Measuring current is slightly complicated by the fact that the current measuring part of the multimeter, i.e. the ammeter function, is protected by a fuse. This is because the ammeter connection has a very low resistance and the multimeter would be damaged if it were inadvertently connected in parallel with a power supply (to measure voltage) whilst connected as an ammeter. Unfortunately it is not immediately obvious if the fuse has blown.
To measure current, connect the probe leads to the COM and the mA connections as shown and select a suitable current range. Once the multimeter is correctly configured, connect it in series in the circuit. It is often more convenient to use 4mm wires and crocodile clips rather than the probe leads.
To measure high currents, greater than 2 A, swap the connections so that the COM and 10 A connections are used. Select a corresponding current range and proceed with some caution! It is interesting to note that, if you are measuring a current reading of, say, 1.0 A in a simple circuit, the two different current ranges that could be used i.e. 2 A range and 10 A range, will give slightly different values for the current. This is not a fault of the multimeter as such but simply the fact that the 10 A range has a lower resistance than the 2 A range and so has less effect on the circuit being measured.
Measuring A.C. currents is similar to measuring A.C. voltages in that the RMS value is displayed and there is a limit to the frequency of the signal that can be reliably measured. The multimeter is perfectly reliable at low frequencies and will easily measure A.C. Currents at 50 Hz, which is a very common measurement. Measuring low frequency signals such as 1 Hz will be problematic as will measuring high frequency current - the multimeter samples the data and cannot always provide a reliable reading with the display changing almost randomly.
If, after connecting the multimeter to measure current, the reading remains stubbornly at zero and the circuit refuses to work it is very likely that the fuse in the multimeter has blown. Note that the multimeter will still measure voltage and resistance with the fuse blown, it is only current measurements that are affected by a blown fuse. To test the fuse, use a second multimeter to measure the continuity between the COM and the 2 A connections (or the 10 A connection). If there is not a continuous circuit between the two terminals you will have to disassemble the multimeter to change the fuse!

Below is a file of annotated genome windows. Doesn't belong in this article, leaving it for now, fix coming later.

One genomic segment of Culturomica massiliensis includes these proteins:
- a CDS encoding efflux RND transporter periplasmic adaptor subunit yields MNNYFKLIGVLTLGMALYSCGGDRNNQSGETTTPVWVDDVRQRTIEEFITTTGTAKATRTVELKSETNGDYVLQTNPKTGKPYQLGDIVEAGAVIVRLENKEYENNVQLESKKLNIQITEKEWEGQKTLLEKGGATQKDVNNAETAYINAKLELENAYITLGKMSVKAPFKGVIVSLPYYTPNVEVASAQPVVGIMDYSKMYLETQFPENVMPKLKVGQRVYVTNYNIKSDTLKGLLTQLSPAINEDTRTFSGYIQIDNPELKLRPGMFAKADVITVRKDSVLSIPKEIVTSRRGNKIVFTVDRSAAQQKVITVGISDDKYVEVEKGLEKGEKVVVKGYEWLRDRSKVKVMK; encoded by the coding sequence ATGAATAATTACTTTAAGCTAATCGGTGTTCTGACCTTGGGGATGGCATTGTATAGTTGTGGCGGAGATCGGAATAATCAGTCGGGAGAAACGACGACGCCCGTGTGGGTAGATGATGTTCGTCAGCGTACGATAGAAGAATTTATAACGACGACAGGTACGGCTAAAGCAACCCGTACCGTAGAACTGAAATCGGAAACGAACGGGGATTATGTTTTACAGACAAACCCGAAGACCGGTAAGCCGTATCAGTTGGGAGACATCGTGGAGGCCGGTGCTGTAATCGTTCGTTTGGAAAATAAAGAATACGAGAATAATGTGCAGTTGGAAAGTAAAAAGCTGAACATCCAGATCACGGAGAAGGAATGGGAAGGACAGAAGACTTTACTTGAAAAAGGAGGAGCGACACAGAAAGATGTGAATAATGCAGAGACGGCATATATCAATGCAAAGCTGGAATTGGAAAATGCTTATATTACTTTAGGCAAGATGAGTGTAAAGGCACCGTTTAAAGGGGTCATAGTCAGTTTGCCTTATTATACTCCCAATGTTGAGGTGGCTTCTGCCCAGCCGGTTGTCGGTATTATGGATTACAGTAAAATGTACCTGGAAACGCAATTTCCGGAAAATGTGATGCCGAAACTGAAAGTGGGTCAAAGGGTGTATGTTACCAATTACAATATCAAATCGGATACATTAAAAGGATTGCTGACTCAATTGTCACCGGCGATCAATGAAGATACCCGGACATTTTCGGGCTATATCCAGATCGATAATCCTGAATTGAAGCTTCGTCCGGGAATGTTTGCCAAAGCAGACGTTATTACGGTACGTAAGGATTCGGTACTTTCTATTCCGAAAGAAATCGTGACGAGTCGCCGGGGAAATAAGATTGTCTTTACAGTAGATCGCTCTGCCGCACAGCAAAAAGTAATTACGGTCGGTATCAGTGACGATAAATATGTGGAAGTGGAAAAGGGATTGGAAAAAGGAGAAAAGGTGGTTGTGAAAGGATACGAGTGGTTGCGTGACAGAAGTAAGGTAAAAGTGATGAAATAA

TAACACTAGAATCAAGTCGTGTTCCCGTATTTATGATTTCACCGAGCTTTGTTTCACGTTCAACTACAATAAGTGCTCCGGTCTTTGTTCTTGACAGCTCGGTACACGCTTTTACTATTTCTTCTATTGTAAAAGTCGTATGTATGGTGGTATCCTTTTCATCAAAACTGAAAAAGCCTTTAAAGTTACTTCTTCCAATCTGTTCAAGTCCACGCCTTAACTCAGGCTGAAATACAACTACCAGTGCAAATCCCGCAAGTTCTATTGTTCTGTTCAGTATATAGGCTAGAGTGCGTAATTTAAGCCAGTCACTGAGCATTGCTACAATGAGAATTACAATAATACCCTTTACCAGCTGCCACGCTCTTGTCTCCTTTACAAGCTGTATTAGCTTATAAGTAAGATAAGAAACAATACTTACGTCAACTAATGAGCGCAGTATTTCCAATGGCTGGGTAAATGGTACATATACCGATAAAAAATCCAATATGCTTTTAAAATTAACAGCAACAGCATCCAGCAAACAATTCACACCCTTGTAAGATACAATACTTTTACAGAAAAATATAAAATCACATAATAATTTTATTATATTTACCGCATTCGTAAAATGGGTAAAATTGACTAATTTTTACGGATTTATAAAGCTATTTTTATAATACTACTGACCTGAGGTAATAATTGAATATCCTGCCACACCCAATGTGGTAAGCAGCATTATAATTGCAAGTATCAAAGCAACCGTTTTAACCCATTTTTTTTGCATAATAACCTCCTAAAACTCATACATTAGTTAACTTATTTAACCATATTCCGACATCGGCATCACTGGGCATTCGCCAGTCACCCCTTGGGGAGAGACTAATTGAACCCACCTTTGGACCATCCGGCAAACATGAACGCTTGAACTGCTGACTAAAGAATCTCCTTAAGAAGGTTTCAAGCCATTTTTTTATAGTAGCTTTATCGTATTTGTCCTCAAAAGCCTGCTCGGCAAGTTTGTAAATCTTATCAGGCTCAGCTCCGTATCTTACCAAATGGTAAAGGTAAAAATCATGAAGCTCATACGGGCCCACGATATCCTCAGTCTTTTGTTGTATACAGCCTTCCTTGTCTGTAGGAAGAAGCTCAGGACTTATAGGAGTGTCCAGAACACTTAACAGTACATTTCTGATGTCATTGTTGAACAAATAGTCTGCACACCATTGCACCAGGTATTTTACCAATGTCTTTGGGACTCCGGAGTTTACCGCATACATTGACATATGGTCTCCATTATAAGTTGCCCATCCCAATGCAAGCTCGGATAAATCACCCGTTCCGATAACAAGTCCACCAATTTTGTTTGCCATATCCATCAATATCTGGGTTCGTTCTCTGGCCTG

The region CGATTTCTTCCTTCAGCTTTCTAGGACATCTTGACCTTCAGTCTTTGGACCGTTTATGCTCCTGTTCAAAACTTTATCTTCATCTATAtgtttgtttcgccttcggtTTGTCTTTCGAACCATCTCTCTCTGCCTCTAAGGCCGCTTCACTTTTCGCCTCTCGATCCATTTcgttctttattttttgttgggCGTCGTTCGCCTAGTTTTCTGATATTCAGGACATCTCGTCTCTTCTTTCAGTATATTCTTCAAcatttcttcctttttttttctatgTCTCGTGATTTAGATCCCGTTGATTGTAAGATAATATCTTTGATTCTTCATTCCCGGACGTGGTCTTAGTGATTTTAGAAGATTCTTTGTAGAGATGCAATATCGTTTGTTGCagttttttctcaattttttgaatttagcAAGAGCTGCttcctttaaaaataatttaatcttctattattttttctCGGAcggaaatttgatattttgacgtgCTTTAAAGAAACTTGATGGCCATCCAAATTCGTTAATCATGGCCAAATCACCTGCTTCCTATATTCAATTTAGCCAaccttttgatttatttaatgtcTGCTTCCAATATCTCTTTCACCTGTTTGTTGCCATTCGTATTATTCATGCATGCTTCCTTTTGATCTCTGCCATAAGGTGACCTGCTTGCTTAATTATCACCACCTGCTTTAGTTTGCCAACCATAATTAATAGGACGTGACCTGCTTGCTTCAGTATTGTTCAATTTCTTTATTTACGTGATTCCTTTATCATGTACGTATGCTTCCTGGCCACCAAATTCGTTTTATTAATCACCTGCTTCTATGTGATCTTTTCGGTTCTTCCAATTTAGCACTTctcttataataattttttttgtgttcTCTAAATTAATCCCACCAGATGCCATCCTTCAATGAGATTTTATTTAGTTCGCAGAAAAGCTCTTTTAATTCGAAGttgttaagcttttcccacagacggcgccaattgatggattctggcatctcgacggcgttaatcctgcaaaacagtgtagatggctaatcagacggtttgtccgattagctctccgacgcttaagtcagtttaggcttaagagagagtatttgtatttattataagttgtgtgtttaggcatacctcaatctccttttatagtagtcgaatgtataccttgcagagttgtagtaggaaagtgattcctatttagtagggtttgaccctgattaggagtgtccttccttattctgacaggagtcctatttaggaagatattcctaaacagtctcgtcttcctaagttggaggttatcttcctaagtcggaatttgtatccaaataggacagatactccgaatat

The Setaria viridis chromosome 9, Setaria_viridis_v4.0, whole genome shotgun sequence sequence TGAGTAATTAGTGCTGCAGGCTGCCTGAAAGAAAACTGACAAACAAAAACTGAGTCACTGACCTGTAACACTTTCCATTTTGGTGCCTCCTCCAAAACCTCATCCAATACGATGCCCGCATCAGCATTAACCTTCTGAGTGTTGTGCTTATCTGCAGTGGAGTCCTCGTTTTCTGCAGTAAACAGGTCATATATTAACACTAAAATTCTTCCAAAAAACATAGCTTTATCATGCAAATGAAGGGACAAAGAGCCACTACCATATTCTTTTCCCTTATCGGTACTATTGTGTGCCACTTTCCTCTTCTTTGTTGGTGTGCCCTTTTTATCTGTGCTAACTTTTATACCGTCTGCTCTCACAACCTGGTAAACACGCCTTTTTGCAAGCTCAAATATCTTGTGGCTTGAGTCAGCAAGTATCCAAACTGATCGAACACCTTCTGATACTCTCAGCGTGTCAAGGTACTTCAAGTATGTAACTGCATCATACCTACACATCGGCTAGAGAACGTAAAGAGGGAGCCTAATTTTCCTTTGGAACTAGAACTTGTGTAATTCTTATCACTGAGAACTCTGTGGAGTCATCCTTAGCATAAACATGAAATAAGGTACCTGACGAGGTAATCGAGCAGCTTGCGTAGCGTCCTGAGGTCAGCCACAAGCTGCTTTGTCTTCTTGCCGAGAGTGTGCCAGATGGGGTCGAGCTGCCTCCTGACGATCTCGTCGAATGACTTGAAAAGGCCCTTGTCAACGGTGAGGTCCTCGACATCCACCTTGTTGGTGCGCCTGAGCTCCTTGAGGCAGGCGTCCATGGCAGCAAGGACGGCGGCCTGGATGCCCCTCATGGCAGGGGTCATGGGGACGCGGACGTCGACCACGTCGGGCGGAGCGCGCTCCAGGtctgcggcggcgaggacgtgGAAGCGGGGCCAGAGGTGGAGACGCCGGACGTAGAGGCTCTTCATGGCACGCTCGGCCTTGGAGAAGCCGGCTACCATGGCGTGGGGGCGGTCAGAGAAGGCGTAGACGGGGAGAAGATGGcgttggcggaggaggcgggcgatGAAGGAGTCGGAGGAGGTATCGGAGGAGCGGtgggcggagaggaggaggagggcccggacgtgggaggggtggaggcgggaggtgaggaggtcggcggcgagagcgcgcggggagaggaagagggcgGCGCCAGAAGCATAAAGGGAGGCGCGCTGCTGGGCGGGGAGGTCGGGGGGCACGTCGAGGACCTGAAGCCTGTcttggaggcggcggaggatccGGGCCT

To measure the resistance of a component the multimeter provides a small voltage and measures the corresponding current before calculating the effective resistance. For this reason, the multimeter cannot be used to measure the resistance of components in a live circuit - disconnect the power before measuring the resistance between two points in a circuit. The multimeter also measures the total resistance between the two probe leads, therefore, if the meter is used to measure the value of a resistor in a circuit it will often give an erroneous result as the combined effect of other circuit components are also included in the reading. If you want to measure the resistance of a single component reliably, physically take it out of the circuit.
To measure resistance, connect the probe leads to COM and "Ohm" and connect the multimeter in parallel with the component being tested. As with voltage and current, the function selector should be set to the most appropriate range to give the greatest level of precision. For example, consider each of the following settings used to measure a resistance of approximately 1 kΩ:
So the 2 kΩ setting will have the greatest precision and give the most reliable reading.
The multimeter can also test npn and pnp transistors. Inserting a transistor into the socket and selecting the hFE function will give the current gain of the transistor if it is working correctly and is connected correctly. Hence this function can be used to test bipolar transistors, match pairs of transistors and check the pin layout.
The picture shows the display you are likely to get if your multimeter is out of range. This means what you are trying to measure is bigger than the display can handle. on a 3½ digit display the maximum value displayed is 1999 as the 1 is the half digit. Therefore, if the meter is on the 2 V setting, any voltage above 1.999 V will display "1" - out of range
© Paul Nicholls
Electronics Resources by Paul Nicholls is licensed under a Creative Commons Attribution 4.0 International License.